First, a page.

Story by Shannon Dale
When you first lay eyes on the intricate designs of Mr. Richard Blackwell, it may surprise you to know that many of his famous pieces, soon to be on exhibition at the Avenir Museum of Design and Merchandising, were purchased in department stores across Middle America. Mr. Blackwell wanted to design for “real” American women, not just Hollywood starlets.
Mr. Blackwell: “Artist of Subtle Witchery,” one of the Avenir Museum’s inaugural exhibitions, also includes a gown made for Hollywood actress Jane Russell, and one of Mr. Blackwell’s favorites: a black silk shantung mermaid gown with a sequined skirt and collar.
You can see the Mr. Blackwell gowns at the Avenir Museum grand opening, Saturday, Jan. 30, from 2 to 5 p.m., 216 E. Lake St. The event is free and open to the public. No RSVP is required and guests can drop in at any time.
The Avenir’s relationship with Mr. Blackwell and his longtime partner, Robert Spencer, has been a lengthy one, dating back to the 1980s. Always forward thinking, the couple left a portion of their estate to the Avenir Museum to support the collection. The estate gift named The Richard Blackwell Gallery, where fittingly, the first exhibition will be a selection of his gowns.
Through the couple’s generosity, museum staff were able to purchase 48 additional storage cabinets, doubling their storage capacity, which allowed for better care for the collection and gave them ample room to grow in the future. Mr. Blackwell passed away in 2008 and Spencer in 2014.
“This estate gift moves us way ahead on our path to formal museum accreditation, assures donors of optimal collections care, and provides students with years of opportunity to learn and work in a best practices setting,” explains Doreen Beard, Avenir Museum director of operations and engagement. “From a museum staff point-of-view, a gift of this nature – broadly bestowed so that we can direct it to the greatest need – is a rare and treasured gift. We are grateful to Mr. Blackwell and Spencer for their trust in the Avenir Museum!”
As the holder of the world’s largest public collection of Mr. Blackwell designs, CSU has been able to use the couture apparel as both exhibition pieces and educational tools in the classroom. The collection has served as design inspiration for many students and as a lesson in construction.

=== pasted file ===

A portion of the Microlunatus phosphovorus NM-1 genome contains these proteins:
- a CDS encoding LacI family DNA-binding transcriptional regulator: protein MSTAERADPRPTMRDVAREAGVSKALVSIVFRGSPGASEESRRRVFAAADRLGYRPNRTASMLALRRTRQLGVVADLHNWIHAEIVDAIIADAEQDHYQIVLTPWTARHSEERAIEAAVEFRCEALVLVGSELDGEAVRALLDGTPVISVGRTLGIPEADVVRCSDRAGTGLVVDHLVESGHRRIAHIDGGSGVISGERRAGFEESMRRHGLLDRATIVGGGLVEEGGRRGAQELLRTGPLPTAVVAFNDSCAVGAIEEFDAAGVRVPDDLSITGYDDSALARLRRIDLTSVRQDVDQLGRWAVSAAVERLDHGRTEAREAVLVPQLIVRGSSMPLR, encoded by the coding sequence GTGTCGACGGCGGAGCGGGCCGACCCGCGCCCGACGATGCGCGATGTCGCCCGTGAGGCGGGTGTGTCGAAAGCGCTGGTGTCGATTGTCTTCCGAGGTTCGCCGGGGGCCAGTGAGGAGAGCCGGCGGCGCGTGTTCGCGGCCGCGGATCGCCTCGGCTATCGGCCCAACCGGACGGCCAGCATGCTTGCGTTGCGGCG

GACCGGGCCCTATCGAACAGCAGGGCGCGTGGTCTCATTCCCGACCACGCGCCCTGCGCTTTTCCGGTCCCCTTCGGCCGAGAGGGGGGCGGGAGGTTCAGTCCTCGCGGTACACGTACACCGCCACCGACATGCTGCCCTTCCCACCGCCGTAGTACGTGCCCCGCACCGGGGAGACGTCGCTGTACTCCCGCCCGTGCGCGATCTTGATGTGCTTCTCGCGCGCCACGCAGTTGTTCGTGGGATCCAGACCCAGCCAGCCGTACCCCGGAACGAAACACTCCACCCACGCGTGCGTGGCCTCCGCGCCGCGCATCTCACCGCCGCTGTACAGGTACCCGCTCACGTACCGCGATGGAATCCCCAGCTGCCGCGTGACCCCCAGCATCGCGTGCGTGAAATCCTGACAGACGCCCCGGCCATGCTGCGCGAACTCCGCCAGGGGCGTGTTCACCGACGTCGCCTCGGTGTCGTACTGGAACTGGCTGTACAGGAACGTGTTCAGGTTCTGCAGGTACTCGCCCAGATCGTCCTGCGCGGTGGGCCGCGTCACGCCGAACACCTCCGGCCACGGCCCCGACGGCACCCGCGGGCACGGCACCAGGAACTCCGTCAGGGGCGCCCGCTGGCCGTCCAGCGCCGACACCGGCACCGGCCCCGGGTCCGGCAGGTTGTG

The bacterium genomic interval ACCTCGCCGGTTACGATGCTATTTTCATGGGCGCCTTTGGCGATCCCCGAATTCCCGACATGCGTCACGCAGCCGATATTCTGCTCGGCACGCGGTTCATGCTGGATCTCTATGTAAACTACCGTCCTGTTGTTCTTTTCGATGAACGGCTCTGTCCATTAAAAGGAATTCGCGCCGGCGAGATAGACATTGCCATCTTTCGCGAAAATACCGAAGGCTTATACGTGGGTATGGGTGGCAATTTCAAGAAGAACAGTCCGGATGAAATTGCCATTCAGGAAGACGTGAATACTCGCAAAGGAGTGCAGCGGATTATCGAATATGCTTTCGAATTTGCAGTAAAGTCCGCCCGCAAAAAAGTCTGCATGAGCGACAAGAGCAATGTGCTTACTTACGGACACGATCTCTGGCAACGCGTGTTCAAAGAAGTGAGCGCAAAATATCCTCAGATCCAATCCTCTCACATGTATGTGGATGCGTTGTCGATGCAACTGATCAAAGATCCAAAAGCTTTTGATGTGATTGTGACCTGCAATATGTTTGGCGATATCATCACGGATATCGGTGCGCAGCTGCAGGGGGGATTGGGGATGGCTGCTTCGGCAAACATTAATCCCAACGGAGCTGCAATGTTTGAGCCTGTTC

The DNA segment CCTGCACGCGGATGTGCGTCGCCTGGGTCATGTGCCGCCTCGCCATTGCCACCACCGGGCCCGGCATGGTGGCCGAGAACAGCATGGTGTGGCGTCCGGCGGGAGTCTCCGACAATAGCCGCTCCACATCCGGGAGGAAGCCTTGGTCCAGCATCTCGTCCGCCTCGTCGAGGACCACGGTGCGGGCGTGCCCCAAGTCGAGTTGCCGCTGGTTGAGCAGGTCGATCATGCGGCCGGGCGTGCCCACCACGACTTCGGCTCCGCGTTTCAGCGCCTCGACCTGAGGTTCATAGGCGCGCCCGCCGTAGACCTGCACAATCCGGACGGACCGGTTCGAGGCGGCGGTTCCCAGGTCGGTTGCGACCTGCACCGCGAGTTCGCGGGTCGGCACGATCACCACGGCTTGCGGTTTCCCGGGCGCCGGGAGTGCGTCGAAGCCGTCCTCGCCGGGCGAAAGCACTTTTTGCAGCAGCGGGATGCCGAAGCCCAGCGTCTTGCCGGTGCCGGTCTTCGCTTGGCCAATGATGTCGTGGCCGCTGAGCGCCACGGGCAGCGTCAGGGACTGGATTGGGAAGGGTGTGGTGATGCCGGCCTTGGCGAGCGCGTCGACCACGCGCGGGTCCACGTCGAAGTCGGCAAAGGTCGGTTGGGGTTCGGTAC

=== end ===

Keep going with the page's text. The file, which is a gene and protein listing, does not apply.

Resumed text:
“His aesthetic is very feminine and classic, very unlike his over-the-top persona. I think that dichotomy is quite interesting,” says Megan Osborne, curator of the Avenir Museum. “One of his signature elements is a small bow at the top of every zipper. Even on edgier garments, this small feminine detail is present. Our design students will often examine the interiors of the dresses because the construction of his garments is immaculate.”
In addition, Mr. Blackwell donated a number of original patterns used in the early stages of the design process, which are used to study the history of garment sizing. Mr. Blackwell also donated his business and advertising archive, which helps to tell the story of mid-20th century fashion promotion. Finally, graduate students have had firsthand preservation experience, working on the stabilization of the aging pieces.
The exhibition, Mr. Blackwell: “Artist of Subtle Witchery,” will feature pieces that have never been on exhibition before. Several are also quite delicate and this will be the last time they will ever be on view to the public due to their increasingly fragile condition. The title, “Artist of Subtle Witchery,” comes from a 1960s advertisement for Mr. Blackwell designs.
In addition to the Mr. Blackwell gowns, the new expanded and renovated museum space will include two additional exhibitions, and the satellite Avenir Gallery in the University Center for the Arts will also show a new exhibition as part of the opening:
Layers of Meaning: Color and Design in Guatemalan Textiles — This colorful exhibition in the Avenir Museum Gallery features traditional Guatemalan textiles, donated by two longtime supporters: New Mexico-based textile and folk art collector and author Martha Egan, and Mary Littrell, textile collector and former head of the Department of Design and Merchandising.
Tiny Bits and Pieces — Lucile Hawks (’58), donor and longtime supporter of the historic costume and textile collection, is also a talented quilter. This exhibition, in the Lucile E. Hawks Gallery space, features exquisite miniature quilts, which are part of the Avenir Museum’s permanent collection.
The Power of Maya Women’s Artistry — A traveling exhibition of contemporary work by the textile artists of Cooperativa de Alfombras de Mujeres Maya en Guatemala, (The Maya Women’s Rug Hooking Cooperative of Guatemala), will be in the Avenir Gallery located in Room 115 of the main University Center for the Arts. The traveling exhibition is funded in part by the Don and May Wilkins Charitable Trust, the Avenir Museum Education Exhibition Endowment and Cooperativa de Alfombras de Mujeres Maya en Guatemala.
More information on the Avenir Museum is available at www.avenir.colostate.edu. Beginning Feb. 1, the museum hours will be 11 a.m. – 5 p.m. Monday – Friday.